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Mammalian species seem to have a fixed time on our planet, enjoying about 2.5 million years before they go extinct. A study of 22 million years and a detailed sequence of rodent fossils indicates that species appear and disappear in pulses at regular intervals (Nature 2006;443:687-91). In a new twist to an old tale, the duration and timing of such periods correspond to that of variations in the distance between the Earth and the Sun and the tilt of the Earth's axis-factors thought to be responsible for long term climate cycles. In other words, species remain stable until climate change triggers rapid bursts of extinction and speciation. That we've been here only 250 000 years somehow fails to provide comfort.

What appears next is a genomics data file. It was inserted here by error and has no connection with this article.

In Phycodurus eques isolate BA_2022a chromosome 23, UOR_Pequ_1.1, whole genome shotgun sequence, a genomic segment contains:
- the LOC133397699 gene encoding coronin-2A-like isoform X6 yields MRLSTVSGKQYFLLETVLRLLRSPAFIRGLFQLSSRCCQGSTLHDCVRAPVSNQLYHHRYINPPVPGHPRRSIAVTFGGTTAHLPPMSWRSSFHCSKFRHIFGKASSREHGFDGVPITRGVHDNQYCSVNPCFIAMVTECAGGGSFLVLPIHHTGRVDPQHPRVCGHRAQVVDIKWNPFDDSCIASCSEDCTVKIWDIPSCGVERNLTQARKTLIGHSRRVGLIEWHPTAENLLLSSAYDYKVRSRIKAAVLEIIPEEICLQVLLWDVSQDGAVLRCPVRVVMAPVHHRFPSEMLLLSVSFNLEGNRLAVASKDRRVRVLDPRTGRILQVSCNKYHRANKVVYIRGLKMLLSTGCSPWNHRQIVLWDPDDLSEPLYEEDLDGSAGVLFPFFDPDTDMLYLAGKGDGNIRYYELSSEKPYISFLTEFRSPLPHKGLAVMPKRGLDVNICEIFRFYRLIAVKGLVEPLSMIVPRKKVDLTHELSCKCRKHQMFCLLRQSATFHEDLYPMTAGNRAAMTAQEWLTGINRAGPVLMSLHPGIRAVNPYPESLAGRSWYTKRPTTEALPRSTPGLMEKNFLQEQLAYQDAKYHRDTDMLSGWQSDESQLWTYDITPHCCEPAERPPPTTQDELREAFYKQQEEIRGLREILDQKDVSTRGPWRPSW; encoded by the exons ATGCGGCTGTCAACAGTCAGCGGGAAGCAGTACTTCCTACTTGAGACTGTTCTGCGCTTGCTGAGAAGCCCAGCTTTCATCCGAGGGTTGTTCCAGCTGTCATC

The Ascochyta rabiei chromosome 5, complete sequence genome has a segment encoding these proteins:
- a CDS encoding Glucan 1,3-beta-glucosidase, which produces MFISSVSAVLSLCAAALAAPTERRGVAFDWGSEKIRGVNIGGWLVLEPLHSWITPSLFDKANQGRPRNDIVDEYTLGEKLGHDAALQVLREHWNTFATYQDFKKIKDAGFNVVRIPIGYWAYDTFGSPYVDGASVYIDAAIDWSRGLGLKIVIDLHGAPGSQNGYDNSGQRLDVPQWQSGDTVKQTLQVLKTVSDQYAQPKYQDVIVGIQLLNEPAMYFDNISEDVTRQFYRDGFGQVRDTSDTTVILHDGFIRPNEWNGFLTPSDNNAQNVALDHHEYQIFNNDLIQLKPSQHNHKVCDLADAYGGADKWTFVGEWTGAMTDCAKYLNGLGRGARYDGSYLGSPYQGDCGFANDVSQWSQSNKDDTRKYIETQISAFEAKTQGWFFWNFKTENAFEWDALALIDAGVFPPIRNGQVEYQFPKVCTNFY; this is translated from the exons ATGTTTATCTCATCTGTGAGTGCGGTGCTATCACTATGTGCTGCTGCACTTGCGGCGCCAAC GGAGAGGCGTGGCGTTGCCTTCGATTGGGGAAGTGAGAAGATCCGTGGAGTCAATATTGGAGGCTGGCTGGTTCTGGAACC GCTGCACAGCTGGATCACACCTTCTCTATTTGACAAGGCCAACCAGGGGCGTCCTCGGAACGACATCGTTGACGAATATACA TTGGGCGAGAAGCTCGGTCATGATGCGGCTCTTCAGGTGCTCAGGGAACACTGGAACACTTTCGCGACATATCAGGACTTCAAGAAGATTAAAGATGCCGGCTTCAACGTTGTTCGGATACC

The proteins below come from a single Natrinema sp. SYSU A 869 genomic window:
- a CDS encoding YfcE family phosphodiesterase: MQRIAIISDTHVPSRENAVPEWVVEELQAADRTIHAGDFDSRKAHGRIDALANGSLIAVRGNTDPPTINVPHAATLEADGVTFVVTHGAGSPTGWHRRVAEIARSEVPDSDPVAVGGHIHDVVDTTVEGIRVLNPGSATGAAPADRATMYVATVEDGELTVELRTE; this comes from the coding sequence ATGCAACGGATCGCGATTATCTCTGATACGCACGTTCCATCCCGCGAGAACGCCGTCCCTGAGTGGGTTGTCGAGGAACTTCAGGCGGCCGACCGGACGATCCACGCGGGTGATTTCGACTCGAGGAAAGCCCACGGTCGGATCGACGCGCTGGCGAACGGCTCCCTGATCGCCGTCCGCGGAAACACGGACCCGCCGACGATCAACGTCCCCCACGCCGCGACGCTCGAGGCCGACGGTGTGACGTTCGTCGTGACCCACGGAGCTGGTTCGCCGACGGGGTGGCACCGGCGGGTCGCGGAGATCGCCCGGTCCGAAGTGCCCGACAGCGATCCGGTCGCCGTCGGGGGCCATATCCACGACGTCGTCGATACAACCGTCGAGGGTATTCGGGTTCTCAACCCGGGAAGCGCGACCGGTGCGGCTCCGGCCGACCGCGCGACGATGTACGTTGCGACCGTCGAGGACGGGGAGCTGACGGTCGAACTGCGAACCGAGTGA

Ever heard of “protein trafficking?” If you haven't, go back to your biochemistry textbooks now. Each cell contains